Rooftop stormwater management technologies: Climate change adaptation and resilience


While green roofs and blue roofs are effective low-impact development tools, enhancing retention capacity and adding detention elements can take their stormwater management potentials to the next level. Enhanced retention green roofs not only reduce runoff, but they also lower irrigation needs and increase resilience to heat and drought.

Blue-green roofs and friction-detention green roofs incorporate detention to reliably manage back-to-back rainfall events and large intense storms, regardless of antecedent weather conditions when the roof is already saturated. While blue-green roofs work best on large dead flat roofs, friction-detention green roofs also work well on low-slope and sloped roofs, as well as irregular shaped roofs with many roof drains.

These advanced systems store a large amount of rainwater to be evaporated back to the atmosphere and delay runoff reliably during heavy downpour to minimize flood risks. Adding detention to retention on green roofs better manages stormwater and increases climate resilience in our cities.

Sasha Aguilera, B.Arch, GRP, is a design ambassador for Next Level Stormwater Management (NLSM), which provides tech support innovative stormwater management technology for projects in Canada (only).  With nearly 15 years of green roof experience, Aguilera is recognized as a leading green roof design consultant. Aguilera has considerable experience working on vegetated roofs of various complexities—from retrofits to new construction—across the country. She was honored with the F. Ross Browne Award in 2017. Aguilera can be reached via email at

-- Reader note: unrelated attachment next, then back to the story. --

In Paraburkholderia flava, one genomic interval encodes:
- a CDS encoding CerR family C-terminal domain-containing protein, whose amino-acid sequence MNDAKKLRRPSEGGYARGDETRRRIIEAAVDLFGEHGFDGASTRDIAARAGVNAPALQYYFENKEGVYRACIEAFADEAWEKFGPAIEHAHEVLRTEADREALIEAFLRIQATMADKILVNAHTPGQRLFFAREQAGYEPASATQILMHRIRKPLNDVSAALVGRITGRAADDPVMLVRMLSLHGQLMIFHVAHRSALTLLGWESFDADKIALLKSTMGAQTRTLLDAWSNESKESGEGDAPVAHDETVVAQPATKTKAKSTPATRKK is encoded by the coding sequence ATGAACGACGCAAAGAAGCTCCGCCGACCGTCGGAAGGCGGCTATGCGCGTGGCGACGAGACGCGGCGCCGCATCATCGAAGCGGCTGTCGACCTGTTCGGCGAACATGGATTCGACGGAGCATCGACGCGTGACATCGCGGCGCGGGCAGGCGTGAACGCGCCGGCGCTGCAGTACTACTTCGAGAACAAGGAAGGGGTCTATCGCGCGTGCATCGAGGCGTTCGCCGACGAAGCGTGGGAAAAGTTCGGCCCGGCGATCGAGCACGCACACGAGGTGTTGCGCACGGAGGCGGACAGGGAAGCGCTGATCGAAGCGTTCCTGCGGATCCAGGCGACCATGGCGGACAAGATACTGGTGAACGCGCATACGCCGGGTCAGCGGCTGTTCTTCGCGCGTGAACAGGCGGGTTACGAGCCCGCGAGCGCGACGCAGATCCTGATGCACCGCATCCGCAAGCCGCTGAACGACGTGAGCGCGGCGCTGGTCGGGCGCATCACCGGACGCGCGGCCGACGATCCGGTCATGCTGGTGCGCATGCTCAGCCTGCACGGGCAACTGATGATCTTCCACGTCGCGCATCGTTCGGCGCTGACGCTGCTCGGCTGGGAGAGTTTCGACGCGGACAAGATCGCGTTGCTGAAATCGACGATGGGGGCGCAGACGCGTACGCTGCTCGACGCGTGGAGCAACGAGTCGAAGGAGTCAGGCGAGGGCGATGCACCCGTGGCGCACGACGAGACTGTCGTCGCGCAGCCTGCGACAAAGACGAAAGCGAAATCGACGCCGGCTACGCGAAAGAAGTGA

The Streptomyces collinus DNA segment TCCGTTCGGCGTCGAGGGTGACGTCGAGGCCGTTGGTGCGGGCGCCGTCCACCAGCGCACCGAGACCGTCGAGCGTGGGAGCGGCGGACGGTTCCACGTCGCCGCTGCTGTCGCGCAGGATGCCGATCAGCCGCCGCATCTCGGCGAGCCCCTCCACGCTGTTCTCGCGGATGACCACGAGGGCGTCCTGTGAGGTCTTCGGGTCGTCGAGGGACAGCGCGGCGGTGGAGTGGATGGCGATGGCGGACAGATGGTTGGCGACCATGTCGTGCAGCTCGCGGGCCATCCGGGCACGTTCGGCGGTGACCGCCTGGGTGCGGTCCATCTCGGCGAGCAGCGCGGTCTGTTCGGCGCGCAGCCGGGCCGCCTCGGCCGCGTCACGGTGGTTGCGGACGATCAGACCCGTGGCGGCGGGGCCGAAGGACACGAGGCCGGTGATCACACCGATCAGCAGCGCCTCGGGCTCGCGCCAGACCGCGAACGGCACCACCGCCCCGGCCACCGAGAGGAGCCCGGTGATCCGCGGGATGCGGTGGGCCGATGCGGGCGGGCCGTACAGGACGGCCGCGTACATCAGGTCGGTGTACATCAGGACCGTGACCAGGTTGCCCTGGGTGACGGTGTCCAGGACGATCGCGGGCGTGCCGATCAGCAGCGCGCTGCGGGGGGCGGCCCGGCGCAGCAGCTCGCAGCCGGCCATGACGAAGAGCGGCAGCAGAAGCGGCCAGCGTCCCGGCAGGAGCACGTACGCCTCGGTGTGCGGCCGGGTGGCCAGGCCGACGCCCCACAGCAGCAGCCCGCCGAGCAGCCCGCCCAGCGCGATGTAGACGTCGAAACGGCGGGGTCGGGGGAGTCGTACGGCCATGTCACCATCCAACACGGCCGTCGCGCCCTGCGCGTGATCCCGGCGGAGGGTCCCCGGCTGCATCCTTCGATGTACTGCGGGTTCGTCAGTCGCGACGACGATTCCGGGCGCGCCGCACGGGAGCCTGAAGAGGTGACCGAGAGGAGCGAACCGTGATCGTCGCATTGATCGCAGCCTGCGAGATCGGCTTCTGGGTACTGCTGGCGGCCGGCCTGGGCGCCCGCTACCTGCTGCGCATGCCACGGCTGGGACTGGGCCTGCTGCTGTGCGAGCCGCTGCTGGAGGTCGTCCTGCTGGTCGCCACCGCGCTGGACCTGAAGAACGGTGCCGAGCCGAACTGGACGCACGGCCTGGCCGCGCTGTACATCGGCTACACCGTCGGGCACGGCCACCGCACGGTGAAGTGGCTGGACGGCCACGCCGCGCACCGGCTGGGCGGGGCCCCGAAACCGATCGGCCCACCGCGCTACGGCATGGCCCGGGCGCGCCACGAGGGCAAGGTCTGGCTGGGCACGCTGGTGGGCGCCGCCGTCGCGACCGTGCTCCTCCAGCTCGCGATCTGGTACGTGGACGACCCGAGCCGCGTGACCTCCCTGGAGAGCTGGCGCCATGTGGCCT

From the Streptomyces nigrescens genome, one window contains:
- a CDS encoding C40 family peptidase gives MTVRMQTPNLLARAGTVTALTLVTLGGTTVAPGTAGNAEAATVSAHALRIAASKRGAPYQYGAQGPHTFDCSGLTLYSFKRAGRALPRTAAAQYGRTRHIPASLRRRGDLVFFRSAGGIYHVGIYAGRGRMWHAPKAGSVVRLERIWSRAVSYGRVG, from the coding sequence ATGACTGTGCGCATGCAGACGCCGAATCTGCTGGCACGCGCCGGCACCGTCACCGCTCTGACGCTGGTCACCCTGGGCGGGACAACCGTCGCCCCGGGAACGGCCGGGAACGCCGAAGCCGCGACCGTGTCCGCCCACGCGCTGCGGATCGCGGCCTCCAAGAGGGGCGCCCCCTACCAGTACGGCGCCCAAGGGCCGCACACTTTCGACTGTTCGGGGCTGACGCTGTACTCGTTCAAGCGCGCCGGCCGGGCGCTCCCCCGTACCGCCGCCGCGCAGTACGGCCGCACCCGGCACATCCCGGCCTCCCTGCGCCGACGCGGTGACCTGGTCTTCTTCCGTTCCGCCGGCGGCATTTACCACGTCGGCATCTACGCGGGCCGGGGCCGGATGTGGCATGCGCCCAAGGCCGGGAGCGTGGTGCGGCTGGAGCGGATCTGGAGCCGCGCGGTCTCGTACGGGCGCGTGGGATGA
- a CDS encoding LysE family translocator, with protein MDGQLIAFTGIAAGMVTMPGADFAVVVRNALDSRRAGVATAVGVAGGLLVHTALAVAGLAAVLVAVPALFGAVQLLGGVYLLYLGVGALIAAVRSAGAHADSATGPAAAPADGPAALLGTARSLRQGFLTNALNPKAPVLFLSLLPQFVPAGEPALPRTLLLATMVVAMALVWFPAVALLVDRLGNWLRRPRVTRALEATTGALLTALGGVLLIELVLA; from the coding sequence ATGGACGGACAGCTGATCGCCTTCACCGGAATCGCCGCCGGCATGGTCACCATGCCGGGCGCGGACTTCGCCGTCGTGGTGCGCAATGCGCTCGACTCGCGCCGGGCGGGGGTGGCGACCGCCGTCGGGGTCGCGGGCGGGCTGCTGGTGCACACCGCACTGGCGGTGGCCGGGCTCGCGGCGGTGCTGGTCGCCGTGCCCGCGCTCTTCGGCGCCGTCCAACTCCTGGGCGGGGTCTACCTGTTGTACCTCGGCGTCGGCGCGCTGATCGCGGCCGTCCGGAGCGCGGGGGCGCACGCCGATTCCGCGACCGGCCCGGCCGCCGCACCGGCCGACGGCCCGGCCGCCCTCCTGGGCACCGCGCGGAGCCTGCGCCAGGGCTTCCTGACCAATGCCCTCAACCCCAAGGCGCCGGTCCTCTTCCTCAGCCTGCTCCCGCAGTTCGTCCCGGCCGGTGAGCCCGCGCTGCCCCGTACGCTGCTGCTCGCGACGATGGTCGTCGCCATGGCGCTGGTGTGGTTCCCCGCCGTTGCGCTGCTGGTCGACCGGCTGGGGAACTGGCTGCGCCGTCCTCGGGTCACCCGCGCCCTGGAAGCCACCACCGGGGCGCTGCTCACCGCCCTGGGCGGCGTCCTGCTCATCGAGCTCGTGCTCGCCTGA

Karen Liu, PhD, is a green roof specialist at Next Level Stormwater Management (NLSM). Before joining the private sector, Liu was a lead researcher of the green roof programs at the National Research Council Canada (NRC) and the British Columbia Institute of Technology. In recent years, Liu was a key participant in the research consortium that developed the first national wind testing standard for vegetated roofing, the Canadian Standards Association (CSA) A123.24-15, Standard Test Method for Wind Resistance of Modular Vegetated Roof Assembly. Additionally, she has vast practical experience having worked on hundreds of green roof projects across North America, Europe, and Asia. At NLSM, Liu works on special projects and wind and stormwater calculations. She can be reached at

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